The installation of a product pipe using horizontal directional drilling is a process where the drilling machine part of the solution does all the physical work, and the directional guidance is the responsibility of the other part of the solution, the locating system. Although both systems use data of various kinds, the locating systems increasingly have the capability to collect, store and document data related to the HDD process. This has become especially important in light of the need to convince design and consulting engineers to specify HDD where appropriate. This is where education and properly documented field data will go a long way towards assisting engineers and municipalities in justifying the use of HDD.

One of the areas where HDD documentation has improved significantly is walk over as-builts. There is an obvious benefit to the contractor in clearly documenting their installations. Traditionally field log books have been used to keep track of their installation as they are proceeding. The logbooks can be a great tool in assisting with steering decisions, or when rerouting of the bore path is required. Those logs, however, may not be the most effective way of storing bore data long term, especially if the data needs to be reviewed in the future.

Most of the currently used tracking systems have available an as-built feature, often referred to as DataLogging. By recording data such as pitch, depth and knowing the rod length of the drilling machine, a profile of the pilot bore can be plotted. Some software programs also include topographical information for better detail. If the bore was pre-planned using bore planning software (or even on a piece of graph paper) it is now easy to compare the installation to the plan.

The method by which the data is acquired differs by tracking system, but essentially they do the same thing. As the drill head is being located during the pilot bore, the walk over tracking system is used to log the pertinent drilling data and it is stored in the system. For most locating systems, this logging step does not add any time to the drilling process. As the bore progresses, more data gets added. At the end of the pilot bore the data can be wirelessly downloaded to a laptop and the operator now has a well-documented illustration of the bore profile with depth data and with some systems topographical details. Along with the bore profile, a detailed rod by rod report is also included allowing for more analysis of the bore if required.

In recent years requirements for monitoring the HDD installation process in more detail have emerged. In particular, stricter rules are being employed when installing gas pipes. One area is the monitoring of tension load applied to the product pipe during installation. The drilling fluid pressure during installation is another variable that is of interest as it relates to help preventing of frac outs. Products do exist to monitor tension load and fluid pressure, both in real time and also as a logging device where by the installation details are downloaded after the fact. The downside to the latter method, especially as they relate to tension loads, is that the damage may already have been done when the data is viewed after the fact.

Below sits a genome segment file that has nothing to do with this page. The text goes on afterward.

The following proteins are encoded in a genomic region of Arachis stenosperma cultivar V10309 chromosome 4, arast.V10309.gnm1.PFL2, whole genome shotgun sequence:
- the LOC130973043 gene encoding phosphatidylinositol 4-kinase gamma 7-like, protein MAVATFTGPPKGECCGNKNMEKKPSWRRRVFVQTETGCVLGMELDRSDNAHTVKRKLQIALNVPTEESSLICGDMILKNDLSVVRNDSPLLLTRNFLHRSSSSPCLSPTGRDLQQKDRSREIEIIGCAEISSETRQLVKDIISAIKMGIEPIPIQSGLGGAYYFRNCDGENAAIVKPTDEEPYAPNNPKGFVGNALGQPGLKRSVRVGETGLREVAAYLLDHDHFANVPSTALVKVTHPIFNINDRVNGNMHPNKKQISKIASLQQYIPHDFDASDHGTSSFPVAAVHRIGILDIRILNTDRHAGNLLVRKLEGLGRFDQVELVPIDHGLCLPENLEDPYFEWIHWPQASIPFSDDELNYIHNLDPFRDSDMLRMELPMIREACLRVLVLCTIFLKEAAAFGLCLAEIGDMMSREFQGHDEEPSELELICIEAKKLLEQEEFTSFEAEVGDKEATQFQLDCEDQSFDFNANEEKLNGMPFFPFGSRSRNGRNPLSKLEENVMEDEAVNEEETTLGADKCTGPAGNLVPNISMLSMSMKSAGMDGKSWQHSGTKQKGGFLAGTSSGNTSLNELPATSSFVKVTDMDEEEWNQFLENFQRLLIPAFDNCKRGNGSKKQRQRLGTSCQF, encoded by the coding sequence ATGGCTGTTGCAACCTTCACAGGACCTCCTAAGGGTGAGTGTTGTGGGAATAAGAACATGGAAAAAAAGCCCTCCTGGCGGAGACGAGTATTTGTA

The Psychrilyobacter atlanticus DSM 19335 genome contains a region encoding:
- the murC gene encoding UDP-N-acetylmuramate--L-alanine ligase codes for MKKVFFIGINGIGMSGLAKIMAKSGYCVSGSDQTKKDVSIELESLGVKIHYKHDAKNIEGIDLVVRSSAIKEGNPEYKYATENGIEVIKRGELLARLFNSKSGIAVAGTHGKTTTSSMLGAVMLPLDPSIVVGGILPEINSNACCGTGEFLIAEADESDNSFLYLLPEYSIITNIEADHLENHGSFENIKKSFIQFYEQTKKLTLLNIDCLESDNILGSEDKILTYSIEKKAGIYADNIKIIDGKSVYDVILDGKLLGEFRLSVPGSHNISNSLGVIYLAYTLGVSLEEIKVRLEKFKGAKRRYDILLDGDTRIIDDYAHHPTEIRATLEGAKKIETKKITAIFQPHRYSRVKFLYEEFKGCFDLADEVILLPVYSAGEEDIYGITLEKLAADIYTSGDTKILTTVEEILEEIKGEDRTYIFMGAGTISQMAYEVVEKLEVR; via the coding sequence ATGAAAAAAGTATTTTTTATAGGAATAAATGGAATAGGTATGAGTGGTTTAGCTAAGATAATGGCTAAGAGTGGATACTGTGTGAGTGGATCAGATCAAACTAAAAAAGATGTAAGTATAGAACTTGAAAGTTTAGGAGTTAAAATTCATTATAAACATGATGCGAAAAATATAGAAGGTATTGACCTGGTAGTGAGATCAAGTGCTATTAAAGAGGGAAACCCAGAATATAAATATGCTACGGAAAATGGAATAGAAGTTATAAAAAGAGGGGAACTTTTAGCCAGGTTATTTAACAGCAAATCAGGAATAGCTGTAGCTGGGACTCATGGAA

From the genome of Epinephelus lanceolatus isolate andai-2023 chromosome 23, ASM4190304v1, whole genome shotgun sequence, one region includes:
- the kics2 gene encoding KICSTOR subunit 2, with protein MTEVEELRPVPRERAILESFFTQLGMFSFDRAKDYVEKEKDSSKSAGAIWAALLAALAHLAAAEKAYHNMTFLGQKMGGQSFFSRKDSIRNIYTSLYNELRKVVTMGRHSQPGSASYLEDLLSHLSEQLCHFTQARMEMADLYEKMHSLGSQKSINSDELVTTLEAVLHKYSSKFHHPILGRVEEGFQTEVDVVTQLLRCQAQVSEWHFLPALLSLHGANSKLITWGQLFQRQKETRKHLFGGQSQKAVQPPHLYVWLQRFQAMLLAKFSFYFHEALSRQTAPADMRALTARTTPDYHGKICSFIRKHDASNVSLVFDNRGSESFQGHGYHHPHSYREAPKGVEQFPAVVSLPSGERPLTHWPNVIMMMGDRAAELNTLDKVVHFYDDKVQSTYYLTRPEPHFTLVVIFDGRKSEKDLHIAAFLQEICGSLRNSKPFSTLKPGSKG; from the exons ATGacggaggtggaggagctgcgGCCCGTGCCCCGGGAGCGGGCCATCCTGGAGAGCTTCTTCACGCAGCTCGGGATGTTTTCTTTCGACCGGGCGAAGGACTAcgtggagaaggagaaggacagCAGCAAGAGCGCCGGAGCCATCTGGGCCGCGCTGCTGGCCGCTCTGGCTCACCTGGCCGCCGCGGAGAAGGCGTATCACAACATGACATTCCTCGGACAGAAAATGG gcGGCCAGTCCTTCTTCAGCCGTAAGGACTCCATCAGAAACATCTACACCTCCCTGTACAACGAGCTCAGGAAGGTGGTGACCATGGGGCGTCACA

A monitoring device is placed in-between the reamer and the product pipe being pulled in. As the pullback proceeds, load and drilling fluid measurements are continuously transmitted to a receiver. Using real-time monitoring, the machine operator can take appropriate measures as soon as either the load or fluid pressure reach values which approach established safety levels for the installation. The information being displayed can also be stored for subsequent downloading to a computer. Once this is done, a graphical representation of the tension loads and fluid pressures can be created along with a list of the individual data points.

Another aspect of the HDD process where a new kind of information has become available is Fluid Pressure Monitoring during the pilot bore. A special battery-powered transmitter sends out continuous pressure readings while it is running. The pressure data is received a receiver and displayed in real time on the receiver’s display. Additionally, the fluid pressure information along with other pertinent drilling data is transmitted back to the remote display at the drill rig. The drill rig operator therefore has a real-time view of the down-hole fluid pressure and can take corrective action should it be required. This fluid pressure data can be recorded individually and also combined with bore log data to provide a historical data graph of pressure as it relates to the as built in time and placement.

The technology to automatically log HDD drill data has existed for quite some time, but its use although gaining momentum, it not yet very widespread. Current locating systems have made the data collection as simple as clicking a button and have integrated the data logging into the locating function. This means that there is no added time involved for the locating personnel but potentially significant returns for the contractors, engineers and municipalities that choose to use this feature.

Siggi Finnsson is product manager at Digital Control Inc. and is an Electronic Drillmaster Advisory Board member. All Electronic Drillmaster Reports are reviewed by the Advisory Board: Finnsson, John Bieberdorf, The Charles Machine Works Inc.; John Archambeault, McLaughlin Mfg.; and Tod Micheal, Vermeer Corp.

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